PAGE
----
Did you know that in 13 clicks you can choose a model, select your options and buy a £145,000 car? Or, on Amazon, you can find and spend £144,000 on one item in 7 clicks?
Well, I didn’t until I completed this assignment.
thebigteam was engaged by a partner organisation, Akeno, to work with Akeno to benchmark a premium automotive brand’s online digital journey against five competitor premium automotive brands, five new entrants/challenger brands, and five leading, non-automotive, omnichannel retailers.
The established automotive brands benchmarked were: Audi, BMW, Land Rover, Mercedes-Benz, Volkswagen and Volvo. The five new entrant challenger brands were: Carwow, Cazoo , Cinch, Rockar and Tesla. And the five Omnichannel online brands were: Apple, DFS, John Lewis, Kuoni and O2.
The work required a detailed review of each of the brands online digital purchasing journeys assessing the user experience and the journey against each other, e-commerce principles, and a set of defined ‘criteria’.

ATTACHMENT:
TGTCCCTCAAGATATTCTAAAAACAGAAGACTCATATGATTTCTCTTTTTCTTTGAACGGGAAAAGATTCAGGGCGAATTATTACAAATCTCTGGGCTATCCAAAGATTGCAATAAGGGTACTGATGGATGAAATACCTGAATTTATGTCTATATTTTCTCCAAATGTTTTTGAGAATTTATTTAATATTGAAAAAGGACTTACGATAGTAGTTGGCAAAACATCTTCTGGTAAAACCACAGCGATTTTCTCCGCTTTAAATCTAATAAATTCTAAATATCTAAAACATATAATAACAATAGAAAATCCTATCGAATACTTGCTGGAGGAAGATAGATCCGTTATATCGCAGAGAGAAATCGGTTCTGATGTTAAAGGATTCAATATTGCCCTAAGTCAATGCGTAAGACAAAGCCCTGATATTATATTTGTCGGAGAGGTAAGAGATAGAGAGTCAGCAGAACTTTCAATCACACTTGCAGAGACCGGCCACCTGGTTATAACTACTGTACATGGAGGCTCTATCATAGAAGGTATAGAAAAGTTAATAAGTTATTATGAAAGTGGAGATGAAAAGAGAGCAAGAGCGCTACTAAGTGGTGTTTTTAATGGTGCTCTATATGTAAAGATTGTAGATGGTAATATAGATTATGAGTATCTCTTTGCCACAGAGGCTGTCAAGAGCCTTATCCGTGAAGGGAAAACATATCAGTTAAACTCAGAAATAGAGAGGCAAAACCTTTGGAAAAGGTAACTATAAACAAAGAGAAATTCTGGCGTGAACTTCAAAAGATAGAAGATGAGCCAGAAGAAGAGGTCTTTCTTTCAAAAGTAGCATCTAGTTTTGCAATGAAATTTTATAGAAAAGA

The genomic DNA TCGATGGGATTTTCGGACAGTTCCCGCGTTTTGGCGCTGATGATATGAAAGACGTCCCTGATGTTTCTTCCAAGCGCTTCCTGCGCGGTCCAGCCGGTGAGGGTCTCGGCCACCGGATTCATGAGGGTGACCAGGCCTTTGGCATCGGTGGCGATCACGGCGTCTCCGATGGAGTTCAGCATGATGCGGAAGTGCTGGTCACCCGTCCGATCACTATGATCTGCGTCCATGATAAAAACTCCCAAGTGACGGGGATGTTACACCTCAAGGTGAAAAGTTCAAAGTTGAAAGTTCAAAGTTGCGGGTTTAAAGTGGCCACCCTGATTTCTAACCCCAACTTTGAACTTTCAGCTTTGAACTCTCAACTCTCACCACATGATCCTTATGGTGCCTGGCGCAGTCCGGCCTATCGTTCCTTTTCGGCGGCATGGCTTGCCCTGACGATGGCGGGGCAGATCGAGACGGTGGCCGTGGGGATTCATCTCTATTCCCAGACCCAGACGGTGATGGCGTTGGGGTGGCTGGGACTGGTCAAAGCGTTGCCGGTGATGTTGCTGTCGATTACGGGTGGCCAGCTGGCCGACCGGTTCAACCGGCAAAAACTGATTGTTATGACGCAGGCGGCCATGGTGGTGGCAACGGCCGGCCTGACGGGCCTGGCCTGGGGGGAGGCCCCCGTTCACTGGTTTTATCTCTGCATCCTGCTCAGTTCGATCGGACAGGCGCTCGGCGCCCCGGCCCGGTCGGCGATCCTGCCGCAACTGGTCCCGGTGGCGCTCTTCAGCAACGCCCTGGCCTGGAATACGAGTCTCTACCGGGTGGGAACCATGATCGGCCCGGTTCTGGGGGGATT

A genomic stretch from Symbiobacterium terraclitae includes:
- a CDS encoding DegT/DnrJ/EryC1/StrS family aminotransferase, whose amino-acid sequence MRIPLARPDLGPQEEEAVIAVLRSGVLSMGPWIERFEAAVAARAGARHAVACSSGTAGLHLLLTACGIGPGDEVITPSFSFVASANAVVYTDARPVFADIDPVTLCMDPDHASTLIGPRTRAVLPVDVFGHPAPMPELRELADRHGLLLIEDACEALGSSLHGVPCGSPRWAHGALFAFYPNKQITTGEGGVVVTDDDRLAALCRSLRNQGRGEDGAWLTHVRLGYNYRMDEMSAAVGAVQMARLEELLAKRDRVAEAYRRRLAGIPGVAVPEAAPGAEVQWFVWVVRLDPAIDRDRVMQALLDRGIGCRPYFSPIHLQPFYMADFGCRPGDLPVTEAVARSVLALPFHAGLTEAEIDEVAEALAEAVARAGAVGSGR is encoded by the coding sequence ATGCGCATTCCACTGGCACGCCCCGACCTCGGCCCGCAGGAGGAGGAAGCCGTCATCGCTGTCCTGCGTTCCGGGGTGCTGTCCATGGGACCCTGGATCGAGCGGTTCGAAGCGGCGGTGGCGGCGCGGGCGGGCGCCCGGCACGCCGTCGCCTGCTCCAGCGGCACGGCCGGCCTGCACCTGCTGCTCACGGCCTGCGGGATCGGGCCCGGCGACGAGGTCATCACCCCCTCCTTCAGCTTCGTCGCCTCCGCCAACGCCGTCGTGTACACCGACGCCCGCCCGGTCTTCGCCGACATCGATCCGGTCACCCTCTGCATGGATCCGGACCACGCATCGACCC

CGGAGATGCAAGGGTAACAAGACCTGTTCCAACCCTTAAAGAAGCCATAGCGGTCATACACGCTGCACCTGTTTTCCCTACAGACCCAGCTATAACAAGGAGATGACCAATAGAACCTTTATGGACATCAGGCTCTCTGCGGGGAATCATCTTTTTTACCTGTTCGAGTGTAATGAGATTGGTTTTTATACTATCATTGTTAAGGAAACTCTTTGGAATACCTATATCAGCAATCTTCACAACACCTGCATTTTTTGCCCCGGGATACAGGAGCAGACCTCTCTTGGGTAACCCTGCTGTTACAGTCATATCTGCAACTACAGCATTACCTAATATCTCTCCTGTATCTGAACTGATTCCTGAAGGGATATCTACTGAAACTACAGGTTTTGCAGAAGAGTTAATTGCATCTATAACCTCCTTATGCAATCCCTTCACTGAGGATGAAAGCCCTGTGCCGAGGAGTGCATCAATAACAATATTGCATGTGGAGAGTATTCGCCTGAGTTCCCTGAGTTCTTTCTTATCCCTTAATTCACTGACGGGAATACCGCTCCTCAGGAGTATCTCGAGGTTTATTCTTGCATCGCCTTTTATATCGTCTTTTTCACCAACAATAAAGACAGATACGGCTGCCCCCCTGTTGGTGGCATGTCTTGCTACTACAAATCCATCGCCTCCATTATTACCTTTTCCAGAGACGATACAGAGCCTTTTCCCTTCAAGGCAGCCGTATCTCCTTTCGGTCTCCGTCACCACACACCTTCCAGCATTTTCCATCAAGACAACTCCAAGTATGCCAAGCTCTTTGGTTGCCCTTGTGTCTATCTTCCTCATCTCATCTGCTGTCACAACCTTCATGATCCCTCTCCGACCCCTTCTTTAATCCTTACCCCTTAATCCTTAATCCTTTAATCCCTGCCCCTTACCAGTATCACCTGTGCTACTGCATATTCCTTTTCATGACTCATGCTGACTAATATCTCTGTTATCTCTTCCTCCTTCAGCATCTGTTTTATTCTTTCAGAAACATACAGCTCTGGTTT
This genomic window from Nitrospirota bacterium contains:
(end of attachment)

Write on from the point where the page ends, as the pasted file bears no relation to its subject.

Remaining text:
The output of the work was presented using a ‘heat map’ that gave visual insight into the performance of each of the brands when benchmarked against each other. Each of the brands’ journeys was documented and rated using the model providing quantifiable comparisons. Conclusions were documented and a detailed set of recommendations created that included the development of a strategy and a plan for delivering an omnichannel experience, considerations around delivering a mindset change within the organisation, and suggested tactical activities that could be realised to address some of the immediate issues or opportunities available to the client. A prioritisation matrix was also presented to support the recommendations and provide the client insight into the ease of implementing and likely impact/benefits.
Wow, a really exciting piece of work that provided real deep insight as to where the OEMs are today at delivering an online experience, how the new entrants are shaking up the industry and opening people’s minds … and how everyone stacks up against some of the household omnichannel online retailers that we all know and love (and who set the height of the bar and what we expect from an online buying experience).
Perhaps a natural progression from this analysis will be to look at how they all stack up against some of the ‘pure’ online retailers who don’t even consider ‘omnichannel’ to be part of their strategy. I feel an article coming.